Hopewell High “CANstructs’ to first place
by Staff Writer
Young architects and engineers from Hopewell High School took home the top prize at a local competition that asked students to create an innovative, freestanding structure using unconventional building materials – aluminum cans.
The Charlotte chapter of the national Architecture, Construction and Engineering Mentor Program of America, Inc. hosted its annual CANstruction contest at Discovery Place Nov. 19. Students from Myers Park High, South Mecklenburg High, East Mecklenburg High, West Charlotte High and Phillip O. Berry Academy of Technology also participated in the event that required teams to build a creative structure with canned foods. Following the competition, all canned foods were donated to the Second Harvest Food Bank of Metrolina.
“It was a great way to learn about construction and design, and in the end it helped a lot of people,” said Hopewell High team member Jaylon Alexander. Through this year’s event, the organization donated 3,676 pounds of food to Second Harvest.
For the fifth year, the mentor program’s Charlotte chapter raised money that each team used to purchase its own cans for the competition, working with a $500 budget. The young architects could use Velcro, high-tension rubber bands, nylon string and wire to help create their structures, but tape, which could destroy the can’s label making the item ineligible for donation, was prohibited.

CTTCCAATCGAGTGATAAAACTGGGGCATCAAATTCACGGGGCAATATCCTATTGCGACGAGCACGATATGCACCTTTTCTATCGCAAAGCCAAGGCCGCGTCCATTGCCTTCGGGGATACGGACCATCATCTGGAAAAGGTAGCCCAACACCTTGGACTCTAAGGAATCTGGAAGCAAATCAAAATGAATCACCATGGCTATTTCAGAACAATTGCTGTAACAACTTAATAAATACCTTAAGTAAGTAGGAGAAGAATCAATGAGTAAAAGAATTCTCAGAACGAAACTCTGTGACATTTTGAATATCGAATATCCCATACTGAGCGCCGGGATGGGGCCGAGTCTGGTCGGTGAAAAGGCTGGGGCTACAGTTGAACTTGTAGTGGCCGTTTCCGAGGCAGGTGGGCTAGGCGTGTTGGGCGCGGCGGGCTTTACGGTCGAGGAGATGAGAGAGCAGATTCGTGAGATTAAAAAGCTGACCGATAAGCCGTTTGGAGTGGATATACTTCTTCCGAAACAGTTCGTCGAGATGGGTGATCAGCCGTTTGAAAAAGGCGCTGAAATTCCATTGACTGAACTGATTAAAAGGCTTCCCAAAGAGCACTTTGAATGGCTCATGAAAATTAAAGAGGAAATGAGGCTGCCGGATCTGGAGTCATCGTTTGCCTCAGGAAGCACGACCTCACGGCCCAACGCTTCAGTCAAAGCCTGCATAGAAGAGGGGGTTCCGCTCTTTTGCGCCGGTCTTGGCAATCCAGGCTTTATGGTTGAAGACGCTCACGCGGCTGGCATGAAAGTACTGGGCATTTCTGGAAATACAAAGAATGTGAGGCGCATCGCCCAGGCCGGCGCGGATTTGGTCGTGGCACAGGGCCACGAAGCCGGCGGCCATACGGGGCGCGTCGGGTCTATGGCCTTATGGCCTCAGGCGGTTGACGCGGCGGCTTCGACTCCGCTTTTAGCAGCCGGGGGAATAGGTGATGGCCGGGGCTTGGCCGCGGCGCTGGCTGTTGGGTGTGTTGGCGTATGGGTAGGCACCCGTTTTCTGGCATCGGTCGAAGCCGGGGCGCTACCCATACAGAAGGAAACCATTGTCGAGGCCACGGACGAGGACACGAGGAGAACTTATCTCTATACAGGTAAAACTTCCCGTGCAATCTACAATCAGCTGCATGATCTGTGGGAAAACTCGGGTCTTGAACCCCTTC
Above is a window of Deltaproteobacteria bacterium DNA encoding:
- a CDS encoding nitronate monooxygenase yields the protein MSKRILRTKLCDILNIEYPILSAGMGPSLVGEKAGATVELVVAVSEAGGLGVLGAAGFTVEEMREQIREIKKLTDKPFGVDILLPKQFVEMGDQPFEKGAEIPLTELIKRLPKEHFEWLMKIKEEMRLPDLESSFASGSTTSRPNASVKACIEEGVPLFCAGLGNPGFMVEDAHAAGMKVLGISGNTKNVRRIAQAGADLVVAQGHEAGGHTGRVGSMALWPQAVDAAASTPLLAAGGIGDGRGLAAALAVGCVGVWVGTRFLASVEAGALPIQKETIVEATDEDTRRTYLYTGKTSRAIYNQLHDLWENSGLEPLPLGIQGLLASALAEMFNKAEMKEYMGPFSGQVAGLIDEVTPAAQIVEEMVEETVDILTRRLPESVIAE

Hopewell High’s design, titled “HOPE-we’ll all Help,” illustrated the equation “money + food + effort + time = love.” Although judges’ scores based on the creativity of theme, artistic representation, structural design and integrity, use of the can’s labels and the nutritional value of the foods used remained close, the Titans pulled away from their competition after coming in first-place in the People’s Choice category.
Jaylon, a 10th-grader, said he learned him the importance of improvisation and coming up with quick solutions to problems his team hadn’t previously considered.
“It helped me learn that things might seem easy on paper, but a lot of things might happen that you didn’t originally account for,” said Jaylon, who plans to one day pursue a career in green technology. “You have to be ready to change at a moment’s notice. We ended up figuring it out, but it was pretty hard to practice without the cans.”
The ACE Mentor Program of Charlotte allows mentors in the architectural, construction and engineering industries to help high school students explore career opportunities and foster the next generation’s group of construction managers, architects and engineers. Each school’s ACE group meets after school for 15 two-hour sessions throughout the school year.
Go online to www.acementor.org/611 for more information.
CANstruction team members
The Hopewell High School ACE Mentor Program’s team members were: Jaylon Alexander, Carla Bailey, Ameer Desilva, Erin Furgason, Jose Garcia, Eli Greear, Meredith McSwain, Madison Melton, Brandon Mork, Omar Nunez, Nick Patel, Rikev Patel, Rishaan Patel, Joe Pereira, Michael Schuring, Ivan Serrano, Daniel Shaner, Jeffrey Swyers, Kristhel Torre and Mitchell Weir.